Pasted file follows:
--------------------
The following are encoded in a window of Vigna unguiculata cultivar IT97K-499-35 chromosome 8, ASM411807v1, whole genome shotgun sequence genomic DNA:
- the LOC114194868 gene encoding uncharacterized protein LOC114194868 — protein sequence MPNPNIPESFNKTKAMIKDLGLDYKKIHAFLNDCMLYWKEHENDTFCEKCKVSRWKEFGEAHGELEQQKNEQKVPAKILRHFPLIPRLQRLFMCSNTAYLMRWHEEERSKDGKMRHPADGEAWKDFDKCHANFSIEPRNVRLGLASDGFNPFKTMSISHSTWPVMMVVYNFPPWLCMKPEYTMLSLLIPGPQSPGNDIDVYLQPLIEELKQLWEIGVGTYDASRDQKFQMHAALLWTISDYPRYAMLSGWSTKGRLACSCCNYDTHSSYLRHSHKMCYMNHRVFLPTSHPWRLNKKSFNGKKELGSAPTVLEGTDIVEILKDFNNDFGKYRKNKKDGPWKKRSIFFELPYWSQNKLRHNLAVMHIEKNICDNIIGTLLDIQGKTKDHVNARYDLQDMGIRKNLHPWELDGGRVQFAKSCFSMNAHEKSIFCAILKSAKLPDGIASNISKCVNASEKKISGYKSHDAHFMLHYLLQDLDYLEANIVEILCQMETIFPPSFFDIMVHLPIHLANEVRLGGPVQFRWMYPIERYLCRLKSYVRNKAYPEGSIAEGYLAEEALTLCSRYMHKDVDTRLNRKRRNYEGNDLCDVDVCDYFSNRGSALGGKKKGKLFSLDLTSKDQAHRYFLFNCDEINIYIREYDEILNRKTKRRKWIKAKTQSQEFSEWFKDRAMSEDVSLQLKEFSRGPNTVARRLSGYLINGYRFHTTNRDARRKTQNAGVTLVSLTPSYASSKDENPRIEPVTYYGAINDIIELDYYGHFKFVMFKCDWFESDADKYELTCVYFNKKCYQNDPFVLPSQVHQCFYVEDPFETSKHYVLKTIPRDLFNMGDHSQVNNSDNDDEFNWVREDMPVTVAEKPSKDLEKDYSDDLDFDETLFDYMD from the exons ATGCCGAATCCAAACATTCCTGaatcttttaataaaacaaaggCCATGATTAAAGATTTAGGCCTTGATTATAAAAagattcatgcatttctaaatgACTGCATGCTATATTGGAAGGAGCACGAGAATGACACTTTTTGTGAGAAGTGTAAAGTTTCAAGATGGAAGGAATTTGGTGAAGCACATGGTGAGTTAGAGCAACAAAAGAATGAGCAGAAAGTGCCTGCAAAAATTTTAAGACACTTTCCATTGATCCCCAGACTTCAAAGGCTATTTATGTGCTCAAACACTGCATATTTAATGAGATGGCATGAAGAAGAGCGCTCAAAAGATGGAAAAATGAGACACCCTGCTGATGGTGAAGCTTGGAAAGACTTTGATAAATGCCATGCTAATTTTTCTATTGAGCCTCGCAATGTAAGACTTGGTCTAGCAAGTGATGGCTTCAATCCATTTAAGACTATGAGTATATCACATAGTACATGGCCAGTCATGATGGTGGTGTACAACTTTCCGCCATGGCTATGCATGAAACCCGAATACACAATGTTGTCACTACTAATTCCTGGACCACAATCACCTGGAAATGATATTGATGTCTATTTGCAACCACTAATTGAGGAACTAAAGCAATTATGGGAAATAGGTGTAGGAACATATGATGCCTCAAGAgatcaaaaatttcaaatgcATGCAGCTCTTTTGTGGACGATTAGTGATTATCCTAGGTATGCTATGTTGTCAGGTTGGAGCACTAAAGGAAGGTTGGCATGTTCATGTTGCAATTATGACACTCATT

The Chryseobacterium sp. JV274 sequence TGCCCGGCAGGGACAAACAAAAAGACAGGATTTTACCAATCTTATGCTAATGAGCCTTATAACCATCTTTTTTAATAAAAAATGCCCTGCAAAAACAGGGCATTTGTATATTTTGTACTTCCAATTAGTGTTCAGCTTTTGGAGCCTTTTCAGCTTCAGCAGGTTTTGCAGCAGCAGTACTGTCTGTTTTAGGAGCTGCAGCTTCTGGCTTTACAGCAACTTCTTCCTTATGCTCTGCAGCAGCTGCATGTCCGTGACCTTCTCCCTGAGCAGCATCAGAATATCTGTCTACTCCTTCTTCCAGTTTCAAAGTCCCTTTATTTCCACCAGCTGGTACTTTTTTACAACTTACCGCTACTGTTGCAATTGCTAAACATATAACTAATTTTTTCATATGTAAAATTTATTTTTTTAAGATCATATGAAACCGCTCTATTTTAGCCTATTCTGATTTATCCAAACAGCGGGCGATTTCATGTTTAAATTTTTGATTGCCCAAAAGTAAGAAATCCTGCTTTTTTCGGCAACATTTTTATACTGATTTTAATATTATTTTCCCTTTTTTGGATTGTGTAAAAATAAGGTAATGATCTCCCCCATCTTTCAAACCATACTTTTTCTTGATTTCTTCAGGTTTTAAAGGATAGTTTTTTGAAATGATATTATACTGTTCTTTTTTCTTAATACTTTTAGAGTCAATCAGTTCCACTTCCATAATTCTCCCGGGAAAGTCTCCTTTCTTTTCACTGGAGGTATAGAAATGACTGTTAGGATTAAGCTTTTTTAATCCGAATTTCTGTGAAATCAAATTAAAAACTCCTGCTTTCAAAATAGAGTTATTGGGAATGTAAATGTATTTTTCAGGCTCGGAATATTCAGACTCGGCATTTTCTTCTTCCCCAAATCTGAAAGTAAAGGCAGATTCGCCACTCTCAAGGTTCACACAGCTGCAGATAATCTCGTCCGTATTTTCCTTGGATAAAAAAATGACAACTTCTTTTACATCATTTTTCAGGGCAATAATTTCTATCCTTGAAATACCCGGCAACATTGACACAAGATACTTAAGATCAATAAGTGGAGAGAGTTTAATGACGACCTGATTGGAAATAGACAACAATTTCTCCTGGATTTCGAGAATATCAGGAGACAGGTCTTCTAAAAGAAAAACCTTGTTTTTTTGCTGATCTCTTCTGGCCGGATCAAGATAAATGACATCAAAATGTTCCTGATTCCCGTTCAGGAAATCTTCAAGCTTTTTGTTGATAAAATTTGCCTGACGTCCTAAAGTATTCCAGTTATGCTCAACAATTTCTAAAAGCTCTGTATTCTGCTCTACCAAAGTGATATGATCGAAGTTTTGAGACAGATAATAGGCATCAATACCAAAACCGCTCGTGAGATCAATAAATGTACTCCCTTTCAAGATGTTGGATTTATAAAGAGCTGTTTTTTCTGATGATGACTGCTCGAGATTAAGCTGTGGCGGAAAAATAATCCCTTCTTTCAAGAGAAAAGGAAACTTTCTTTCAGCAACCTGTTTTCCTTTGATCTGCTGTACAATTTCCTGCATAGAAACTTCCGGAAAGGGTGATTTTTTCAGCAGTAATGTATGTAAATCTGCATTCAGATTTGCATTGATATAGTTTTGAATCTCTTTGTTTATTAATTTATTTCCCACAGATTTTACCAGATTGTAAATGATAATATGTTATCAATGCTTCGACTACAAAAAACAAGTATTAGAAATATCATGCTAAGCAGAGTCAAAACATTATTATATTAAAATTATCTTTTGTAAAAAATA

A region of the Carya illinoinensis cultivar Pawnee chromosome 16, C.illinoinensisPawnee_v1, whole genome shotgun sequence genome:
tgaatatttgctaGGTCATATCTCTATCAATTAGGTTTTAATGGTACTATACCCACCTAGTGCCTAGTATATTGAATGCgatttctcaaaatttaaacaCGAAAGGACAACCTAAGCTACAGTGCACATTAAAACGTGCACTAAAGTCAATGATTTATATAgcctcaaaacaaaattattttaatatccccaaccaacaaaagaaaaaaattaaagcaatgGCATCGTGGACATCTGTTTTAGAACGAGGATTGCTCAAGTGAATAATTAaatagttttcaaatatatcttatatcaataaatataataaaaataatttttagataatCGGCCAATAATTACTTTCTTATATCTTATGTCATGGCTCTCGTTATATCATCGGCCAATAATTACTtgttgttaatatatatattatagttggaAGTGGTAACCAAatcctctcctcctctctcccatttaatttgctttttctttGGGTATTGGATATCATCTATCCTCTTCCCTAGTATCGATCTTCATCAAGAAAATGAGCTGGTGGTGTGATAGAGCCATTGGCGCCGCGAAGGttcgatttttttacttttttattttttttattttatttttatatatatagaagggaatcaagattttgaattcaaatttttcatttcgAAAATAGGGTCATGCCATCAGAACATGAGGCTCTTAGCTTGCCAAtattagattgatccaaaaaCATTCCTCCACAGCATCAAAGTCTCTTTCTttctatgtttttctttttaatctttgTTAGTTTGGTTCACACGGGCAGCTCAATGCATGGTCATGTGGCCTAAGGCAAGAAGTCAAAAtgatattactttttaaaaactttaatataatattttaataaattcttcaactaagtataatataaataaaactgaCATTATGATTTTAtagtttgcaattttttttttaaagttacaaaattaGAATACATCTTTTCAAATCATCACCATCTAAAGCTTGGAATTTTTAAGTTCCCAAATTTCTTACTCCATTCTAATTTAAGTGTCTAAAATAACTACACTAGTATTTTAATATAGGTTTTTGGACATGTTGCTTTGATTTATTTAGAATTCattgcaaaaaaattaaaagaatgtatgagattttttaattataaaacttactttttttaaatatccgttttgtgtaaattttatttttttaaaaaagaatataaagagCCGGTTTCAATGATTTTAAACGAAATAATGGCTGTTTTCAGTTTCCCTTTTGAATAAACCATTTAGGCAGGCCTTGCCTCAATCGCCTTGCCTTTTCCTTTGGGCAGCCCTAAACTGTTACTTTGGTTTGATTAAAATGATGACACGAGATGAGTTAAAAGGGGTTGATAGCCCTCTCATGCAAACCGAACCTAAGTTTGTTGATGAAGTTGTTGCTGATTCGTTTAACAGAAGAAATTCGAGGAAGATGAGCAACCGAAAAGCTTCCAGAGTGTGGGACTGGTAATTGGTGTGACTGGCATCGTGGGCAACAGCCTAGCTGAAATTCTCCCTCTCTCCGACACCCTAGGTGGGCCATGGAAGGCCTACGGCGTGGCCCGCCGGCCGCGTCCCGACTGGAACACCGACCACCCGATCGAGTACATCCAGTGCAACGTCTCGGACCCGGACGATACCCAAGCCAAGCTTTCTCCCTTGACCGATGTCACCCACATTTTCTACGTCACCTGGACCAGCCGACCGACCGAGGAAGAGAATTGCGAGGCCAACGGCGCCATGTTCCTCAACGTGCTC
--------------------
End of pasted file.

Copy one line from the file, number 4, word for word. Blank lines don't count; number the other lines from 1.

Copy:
A region of the Carya illinoinensis cultivar Pawnee chromosome 16, C.illinoinensisPawnee_v1, whole genome shotgun sequence genome: